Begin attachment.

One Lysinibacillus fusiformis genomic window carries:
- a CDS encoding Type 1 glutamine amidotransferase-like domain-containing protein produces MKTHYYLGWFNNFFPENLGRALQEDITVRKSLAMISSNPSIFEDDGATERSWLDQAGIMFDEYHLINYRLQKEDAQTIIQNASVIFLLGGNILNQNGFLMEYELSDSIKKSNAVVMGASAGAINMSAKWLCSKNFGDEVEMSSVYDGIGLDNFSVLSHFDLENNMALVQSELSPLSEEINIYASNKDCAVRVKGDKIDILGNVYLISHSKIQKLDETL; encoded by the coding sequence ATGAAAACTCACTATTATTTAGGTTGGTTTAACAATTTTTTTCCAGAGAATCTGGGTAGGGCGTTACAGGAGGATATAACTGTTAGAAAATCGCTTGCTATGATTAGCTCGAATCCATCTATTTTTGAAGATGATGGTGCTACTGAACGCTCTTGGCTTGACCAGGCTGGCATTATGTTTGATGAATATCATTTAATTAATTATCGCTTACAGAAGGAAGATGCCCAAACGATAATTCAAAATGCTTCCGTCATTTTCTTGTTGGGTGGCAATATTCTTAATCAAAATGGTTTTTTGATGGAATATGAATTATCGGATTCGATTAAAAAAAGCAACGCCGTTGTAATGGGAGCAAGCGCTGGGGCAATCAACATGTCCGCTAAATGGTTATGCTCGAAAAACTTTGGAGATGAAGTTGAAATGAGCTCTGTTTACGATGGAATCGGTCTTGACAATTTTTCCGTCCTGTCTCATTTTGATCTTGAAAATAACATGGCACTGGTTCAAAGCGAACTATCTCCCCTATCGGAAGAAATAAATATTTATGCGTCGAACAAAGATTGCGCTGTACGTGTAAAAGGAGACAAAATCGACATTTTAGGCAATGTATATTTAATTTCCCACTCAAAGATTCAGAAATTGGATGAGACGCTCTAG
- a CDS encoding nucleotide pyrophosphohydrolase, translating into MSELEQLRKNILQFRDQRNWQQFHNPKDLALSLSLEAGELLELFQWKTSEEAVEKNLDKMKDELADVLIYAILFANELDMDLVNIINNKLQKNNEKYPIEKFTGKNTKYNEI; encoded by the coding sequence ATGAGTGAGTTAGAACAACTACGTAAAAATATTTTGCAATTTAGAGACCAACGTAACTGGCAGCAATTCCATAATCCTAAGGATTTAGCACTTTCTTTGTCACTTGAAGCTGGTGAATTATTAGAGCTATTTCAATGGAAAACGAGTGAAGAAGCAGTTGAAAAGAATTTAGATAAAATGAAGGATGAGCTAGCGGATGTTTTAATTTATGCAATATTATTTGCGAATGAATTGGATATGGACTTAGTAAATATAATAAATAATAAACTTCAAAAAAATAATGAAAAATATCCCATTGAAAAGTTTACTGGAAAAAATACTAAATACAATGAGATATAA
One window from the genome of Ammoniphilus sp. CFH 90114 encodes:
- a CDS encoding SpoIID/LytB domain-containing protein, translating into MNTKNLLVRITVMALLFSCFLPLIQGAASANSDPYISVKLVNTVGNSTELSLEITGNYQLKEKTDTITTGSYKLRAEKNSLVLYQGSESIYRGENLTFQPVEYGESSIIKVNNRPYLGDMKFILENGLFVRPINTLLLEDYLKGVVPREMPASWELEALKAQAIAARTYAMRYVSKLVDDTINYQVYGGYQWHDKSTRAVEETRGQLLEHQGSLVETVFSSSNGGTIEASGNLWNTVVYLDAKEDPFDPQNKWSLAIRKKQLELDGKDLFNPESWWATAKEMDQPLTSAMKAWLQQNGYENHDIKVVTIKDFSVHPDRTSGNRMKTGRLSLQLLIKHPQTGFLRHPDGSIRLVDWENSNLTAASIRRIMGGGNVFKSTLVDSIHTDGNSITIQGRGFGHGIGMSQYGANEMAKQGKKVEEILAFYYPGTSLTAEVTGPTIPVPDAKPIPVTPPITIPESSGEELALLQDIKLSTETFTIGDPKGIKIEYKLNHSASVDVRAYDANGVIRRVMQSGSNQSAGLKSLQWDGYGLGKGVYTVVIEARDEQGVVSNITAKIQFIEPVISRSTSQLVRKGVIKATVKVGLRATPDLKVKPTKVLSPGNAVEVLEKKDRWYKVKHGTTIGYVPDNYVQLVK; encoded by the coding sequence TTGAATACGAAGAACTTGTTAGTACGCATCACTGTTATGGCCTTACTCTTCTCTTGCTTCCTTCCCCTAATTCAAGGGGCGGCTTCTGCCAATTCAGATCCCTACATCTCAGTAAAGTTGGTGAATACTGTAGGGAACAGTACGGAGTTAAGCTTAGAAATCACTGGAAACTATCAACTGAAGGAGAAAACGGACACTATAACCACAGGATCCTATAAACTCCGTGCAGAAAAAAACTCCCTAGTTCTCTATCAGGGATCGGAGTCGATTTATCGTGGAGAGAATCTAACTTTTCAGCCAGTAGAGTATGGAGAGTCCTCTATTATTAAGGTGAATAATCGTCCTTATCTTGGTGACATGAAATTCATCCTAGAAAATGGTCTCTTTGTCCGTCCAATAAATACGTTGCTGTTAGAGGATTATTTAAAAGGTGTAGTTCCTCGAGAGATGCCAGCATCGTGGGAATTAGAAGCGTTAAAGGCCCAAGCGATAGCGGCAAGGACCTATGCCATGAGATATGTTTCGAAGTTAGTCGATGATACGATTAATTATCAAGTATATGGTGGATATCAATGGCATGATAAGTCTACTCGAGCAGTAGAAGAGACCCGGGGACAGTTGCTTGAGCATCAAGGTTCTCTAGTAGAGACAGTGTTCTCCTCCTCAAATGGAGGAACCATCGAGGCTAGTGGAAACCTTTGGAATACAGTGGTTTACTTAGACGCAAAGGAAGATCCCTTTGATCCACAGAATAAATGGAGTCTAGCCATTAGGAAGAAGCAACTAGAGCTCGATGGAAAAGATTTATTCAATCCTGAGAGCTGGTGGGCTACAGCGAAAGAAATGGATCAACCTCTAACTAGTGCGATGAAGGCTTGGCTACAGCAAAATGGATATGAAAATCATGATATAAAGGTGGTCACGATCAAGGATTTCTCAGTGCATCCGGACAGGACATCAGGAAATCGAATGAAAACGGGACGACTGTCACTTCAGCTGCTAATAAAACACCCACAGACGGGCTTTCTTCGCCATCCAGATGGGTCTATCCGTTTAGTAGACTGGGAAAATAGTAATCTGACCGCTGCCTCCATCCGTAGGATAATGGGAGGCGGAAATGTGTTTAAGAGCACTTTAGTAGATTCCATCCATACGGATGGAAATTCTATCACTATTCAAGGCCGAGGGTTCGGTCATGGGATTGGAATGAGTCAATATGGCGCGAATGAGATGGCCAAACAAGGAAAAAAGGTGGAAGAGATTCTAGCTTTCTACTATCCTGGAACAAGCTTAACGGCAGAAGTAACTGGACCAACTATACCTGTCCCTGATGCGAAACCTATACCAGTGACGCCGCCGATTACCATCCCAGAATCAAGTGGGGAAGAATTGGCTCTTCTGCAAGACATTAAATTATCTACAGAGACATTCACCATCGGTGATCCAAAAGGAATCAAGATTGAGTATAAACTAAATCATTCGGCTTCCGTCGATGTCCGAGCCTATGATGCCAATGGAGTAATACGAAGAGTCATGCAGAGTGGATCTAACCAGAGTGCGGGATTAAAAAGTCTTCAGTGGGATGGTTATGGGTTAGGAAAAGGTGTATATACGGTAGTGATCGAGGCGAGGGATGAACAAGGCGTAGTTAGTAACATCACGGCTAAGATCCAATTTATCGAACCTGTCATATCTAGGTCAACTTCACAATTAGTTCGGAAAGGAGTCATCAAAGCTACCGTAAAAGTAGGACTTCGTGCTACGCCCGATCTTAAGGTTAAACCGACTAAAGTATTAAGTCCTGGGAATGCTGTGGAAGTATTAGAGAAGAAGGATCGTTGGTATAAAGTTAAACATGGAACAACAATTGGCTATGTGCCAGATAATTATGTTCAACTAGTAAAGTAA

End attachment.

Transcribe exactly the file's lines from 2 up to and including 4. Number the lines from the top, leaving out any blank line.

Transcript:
- a CDS encoding Type 1 glutamine amidotransferase-like domain-containing protein produces MKTHYYLGWFNNFFPENLGRALQEDITVRKSLAMISSNPSIFEDDGATERSWLDQAGIMFDEYHLINYRLQKEDAQTIIQNASVIFLLGGNILNQNGFLMEYELSDSIKKSNAVVMGASAGAINMSAKWLCSKNFGDEVEMSSVYDGIGLDNFSVLSHFDLENNMALVQSELSPLSEEINIYASNKDCAVRVKGDKIDILGNVYLISHSKIQKLDETL; encoded by the coding sequence ATGAAAACTCACTATTATTTAGGTTGGTTTAACAATTTTTTTCCAGAGAATCTGGGTAGGGCGTTACAGGAGGATATAACTGTTAGAAAATCGCTTGCTATGATTAGCTCGAATCCATCTATTTTTGAAGATGATGGTGCTACTGAACGCTCTTGGCTTGACCAGGCTGGCATTATGTTTGATGAATATCATTTAATTAATTATCGCTTACAGAAGGAAGATGCCCAAACGATAATTCAAAATGCTTCCGTCATTTTCTTGTTGGGTGGCAATATTCTTAATCAAAATGGTTTTTTGATGGAATATGAATTATCGGATTCGATTAAAAAAAGCAACGCCGTTGTAATGGGAGCAAGCGCTGGGGCAATCAACATGTCCGCTAAATGGTTATGCTCGAAAAACTTTGGAGATGAAGTTGAAATGAGCTCTGTTTACGATGGAATCGGTCTTGACAATTTTTCCGTCCTGTCTCATTTTGATCTTGAAAATAACATGGCACTGGTTCAAAGCGAACTATCTCCCCTATCGGAAGAAATAAATATTTATGCGTCGAACAAAGATTGCGCTGTACGTGTAAAAGGAGACAAAATCGACATTTTAGGCAATGTATATTTAATTTCCCACTCAAAGATTCAGAAATTGGATGAGACGCTCTAG
- a CDS encoding nucleotide pyrophosphohydrolase, translating into MSELEQLRKNILQFRDQRNWQQFHNPKDLALSLSLEAGELLELFQWKTSEEAVEKNLDKMKDELADVLIYAILFANELDMDLVNIINNKLQKNNEKYPIEKFTGKNTKYNEI; encoded by the coding sequence ATGAGTGAGTTAGAACAACTACGTAAAAATATTTTGCAATTTAGAGACCAACGTAACTGGCAGCAATTCCATAATCCTAAGGATTTAGCACTTTCTTTGTCACTTGAAGCTGGTGAATTATTAGAGCTATTTCAATGGAAAACGAGTGAAGAAGCAGTTGAAAAGAATTTAGATAAAATGAAGGATGAGCTAGCGGATGTTTTAATTTATGCAATATTATTTGCGAATGAATTGGATATGGACTTAGTAAATATAATAAATAATAAACTTCAAAAAAATAATGAAAAATATCCCATTGAAAAGTTTACTGGAAAAAATACTAAATACAATGAGATATAA
One window from the genome of Ammoniphilus sp. CFH 90114 encodes: